Transmission of HIV
HIV is transmitted in human body fluids by three major routes: (1) sexual intercourse through vaginal, rectal, or penile tissues; (2) direct injection with HIV-contaminated drugs, needles, syringes, blood or blood products; and (3) from HIV-infected mother to fetus in utero, through intrapartum inoculation from mother to infant or during breast-feeding (Stine 155). According to the CDC, HIV is not spread by tears, sweat, coughing or sneezing. Nor it is transmitted via a an infected person's clothes, phone, driking glasses, eating utensils or other objects that HIV- infected people have used that are free of blood.
Sexual tranmission of HIV happens when infected semen, blood , or vaginal secretions enter the bloodstream of a partner. Although HIV can be transmitted during vaginal or oral penetration, unprotected anal sex by a male or female seems to be the most dangerous. The risk to acquire HIV depends mainly on three factors: (1) the number of sexual partners; (2) the prevalence of HIV infection in these partners; (3) the probability of virus transmission during sexual contact.
Heterosexual HIV Transmission
In 1985, less than 2% of AIDS cases were from the heterosexual population. However, by 1993 the number increased to a 8% of the total number of reported cases in the United States. Data demonstrate that heterosexually transmitted HIV infection is growing at a faster rate than homosexual or IDUs (Stine 180).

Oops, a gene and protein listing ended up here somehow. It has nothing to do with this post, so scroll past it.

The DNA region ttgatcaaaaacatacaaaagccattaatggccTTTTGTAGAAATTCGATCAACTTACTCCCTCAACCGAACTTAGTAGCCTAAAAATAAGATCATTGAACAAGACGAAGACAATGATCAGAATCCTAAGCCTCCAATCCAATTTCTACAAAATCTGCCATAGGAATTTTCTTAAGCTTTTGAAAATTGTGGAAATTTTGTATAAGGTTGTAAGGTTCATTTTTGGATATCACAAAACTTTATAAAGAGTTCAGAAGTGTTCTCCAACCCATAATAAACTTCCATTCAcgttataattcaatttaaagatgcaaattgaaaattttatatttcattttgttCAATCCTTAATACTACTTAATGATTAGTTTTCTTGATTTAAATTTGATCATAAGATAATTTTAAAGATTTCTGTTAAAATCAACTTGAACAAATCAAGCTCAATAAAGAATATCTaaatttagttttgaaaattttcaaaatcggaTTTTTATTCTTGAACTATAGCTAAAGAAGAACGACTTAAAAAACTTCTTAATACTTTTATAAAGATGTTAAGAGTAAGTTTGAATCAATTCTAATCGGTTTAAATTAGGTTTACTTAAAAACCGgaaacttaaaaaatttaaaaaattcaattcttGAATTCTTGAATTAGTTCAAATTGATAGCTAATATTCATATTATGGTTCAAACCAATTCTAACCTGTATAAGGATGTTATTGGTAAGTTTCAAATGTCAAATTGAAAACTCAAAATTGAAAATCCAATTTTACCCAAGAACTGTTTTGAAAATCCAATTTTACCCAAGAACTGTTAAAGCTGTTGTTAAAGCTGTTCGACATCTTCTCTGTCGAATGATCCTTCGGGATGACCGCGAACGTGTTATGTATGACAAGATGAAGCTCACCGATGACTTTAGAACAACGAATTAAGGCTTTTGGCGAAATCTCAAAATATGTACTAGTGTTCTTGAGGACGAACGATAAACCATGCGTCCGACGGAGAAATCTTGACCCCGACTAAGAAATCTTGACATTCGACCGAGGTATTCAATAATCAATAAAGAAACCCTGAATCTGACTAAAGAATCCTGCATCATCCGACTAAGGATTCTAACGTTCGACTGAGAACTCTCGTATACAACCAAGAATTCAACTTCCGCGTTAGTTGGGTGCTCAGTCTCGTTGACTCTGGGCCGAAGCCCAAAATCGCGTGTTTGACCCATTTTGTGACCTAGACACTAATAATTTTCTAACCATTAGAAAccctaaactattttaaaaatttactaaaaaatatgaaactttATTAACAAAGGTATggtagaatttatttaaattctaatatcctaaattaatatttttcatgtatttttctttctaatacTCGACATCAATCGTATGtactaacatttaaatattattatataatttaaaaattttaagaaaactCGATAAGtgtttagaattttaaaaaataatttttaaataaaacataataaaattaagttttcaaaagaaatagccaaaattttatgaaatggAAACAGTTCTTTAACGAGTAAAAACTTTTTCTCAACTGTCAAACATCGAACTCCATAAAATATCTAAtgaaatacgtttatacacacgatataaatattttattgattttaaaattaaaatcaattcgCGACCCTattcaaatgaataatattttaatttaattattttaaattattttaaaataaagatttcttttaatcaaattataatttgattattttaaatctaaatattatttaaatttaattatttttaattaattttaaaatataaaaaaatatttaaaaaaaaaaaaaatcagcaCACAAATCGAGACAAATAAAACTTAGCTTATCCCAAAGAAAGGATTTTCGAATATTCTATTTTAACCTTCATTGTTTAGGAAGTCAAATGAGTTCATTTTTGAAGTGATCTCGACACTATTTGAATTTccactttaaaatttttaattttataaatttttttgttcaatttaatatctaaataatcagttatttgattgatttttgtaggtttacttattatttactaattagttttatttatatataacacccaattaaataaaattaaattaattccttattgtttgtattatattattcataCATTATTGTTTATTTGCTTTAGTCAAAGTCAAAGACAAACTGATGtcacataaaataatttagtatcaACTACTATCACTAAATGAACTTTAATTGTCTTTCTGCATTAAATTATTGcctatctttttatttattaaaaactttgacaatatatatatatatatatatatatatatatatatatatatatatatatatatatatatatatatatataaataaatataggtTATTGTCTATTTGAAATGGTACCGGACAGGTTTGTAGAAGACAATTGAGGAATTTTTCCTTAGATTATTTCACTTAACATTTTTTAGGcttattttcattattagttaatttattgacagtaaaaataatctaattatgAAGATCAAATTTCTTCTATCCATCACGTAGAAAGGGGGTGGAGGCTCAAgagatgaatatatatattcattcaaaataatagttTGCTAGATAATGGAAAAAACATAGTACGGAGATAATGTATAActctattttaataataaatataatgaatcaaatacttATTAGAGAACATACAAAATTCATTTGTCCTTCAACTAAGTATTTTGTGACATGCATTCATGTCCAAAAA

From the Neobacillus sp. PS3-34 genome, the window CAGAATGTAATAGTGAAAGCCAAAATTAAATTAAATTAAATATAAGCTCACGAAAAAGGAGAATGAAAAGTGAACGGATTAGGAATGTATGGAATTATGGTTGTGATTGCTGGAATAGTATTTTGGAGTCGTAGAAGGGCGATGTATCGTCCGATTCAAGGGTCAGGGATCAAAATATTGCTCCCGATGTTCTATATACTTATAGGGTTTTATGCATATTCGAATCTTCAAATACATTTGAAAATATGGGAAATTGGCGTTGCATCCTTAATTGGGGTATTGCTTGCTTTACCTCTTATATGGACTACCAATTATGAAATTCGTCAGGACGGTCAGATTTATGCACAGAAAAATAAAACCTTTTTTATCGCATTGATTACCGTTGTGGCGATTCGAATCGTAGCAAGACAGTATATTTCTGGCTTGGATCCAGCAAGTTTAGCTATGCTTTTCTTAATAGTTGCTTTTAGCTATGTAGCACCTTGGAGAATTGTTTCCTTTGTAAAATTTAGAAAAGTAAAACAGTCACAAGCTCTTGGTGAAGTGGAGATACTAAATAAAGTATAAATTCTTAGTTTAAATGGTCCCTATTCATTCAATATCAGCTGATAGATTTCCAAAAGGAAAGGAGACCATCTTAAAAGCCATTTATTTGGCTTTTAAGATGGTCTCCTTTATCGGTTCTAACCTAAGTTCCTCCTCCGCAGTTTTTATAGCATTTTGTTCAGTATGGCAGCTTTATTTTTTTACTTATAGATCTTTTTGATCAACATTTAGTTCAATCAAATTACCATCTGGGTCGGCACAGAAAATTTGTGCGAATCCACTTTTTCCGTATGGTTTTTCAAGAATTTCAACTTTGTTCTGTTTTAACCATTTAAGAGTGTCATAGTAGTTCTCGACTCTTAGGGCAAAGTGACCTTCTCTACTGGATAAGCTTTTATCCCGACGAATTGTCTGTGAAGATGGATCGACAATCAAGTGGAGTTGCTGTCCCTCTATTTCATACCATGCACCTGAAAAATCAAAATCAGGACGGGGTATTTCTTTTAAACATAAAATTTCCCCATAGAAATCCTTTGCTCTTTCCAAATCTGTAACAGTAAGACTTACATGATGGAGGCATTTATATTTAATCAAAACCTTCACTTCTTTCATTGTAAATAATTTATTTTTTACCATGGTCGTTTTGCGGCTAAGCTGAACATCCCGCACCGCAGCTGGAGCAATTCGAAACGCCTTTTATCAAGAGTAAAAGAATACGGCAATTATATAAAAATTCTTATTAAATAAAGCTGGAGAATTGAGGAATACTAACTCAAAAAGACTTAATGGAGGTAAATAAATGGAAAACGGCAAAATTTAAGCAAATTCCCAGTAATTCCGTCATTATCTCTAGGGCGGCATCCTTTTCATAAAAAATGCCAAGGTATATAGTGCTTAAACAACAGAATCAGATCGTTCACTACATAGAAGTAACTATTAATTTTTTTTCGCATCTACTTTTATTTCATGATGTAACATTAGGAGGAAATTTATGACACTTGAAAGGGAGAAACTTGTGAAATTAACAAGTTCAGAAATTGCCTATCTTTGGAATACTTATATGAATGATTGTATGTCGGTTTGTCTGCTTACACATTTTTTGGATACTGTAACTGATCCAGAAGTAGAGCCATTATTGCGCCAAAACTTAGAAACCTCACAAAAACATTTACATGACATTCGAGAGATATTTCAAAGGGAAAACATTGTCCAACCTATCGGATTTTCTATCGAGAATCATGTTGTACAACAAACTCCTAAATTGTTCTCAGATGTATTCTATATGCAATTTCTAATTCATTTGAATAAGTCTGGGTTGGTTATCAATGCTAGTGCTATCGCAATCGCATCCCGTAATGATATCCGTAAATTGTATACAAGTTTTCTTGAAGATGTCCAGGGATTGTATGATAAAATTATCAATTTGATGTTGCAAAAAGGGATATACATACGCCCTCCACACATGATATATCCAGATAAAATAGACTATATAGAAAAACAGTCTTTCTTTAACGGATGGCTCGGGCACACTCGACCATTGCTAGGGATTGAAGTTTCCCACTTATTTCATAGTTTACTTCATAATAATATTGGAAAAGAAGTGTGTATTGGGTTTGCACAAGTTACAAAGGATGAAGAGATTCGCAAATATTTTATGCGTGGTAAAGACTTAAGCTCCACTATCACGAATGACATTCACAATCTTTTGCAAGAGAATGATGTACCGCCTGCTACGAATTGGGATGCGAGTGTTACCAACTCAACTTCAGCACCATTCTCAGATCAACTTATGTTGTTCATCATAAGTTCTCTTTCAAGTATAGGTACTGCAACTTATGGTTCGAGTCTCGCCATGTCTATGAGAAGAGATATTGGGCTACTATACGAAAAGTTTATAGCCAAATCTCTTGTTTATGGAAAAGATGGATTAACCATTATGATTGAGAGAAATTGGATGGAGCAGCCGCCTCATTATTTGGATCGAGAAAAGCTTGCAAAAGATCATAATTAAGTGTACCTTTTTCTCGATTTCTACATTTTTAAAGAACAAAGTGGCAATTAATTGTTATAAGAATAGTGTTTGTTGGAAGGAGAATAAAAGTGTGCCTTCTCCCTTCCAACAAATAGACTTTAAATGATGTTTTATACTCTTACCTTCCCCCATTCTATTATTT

Injection Drug Users and HIV Transmission
For 1996, from the total cases reported to the CDC, 36% were directly ot indireclty associated with injecting-drug use. (Stine 188). Injecting-drug-user associated with AIDS cases include persons who are IDUs, their heterosexual sex partners and children whose mothers were IDUs or sex partners of IDUs.
Is HIV transmitted by insects?
Epidemological data from Africa and the Unites States suggests that AIDS was not transmitted by insect bites. If this would be the case, many more cases would be reported among children and elderly people.
In 1987, the Office of Technology Assessment (OTA) published on the question of whether blood-sucking insects such as mosquitoes and biting flies transmitt HIV. The answer was that the conditions necessary for successful transmission of HIV through insect bites and the probability of their occuring rule out the possibility of insect transmission as a significant factor in the spread of AIDS (Stine 161).
Other Means of Transmission
Rare cases have been reported to the CDC of HIV transmission via acupuncture, artificial insemination , tattoo, and human bite. Most of the incidents have occurred due to the use of a used needle and the transfusion of body fluids such as blood.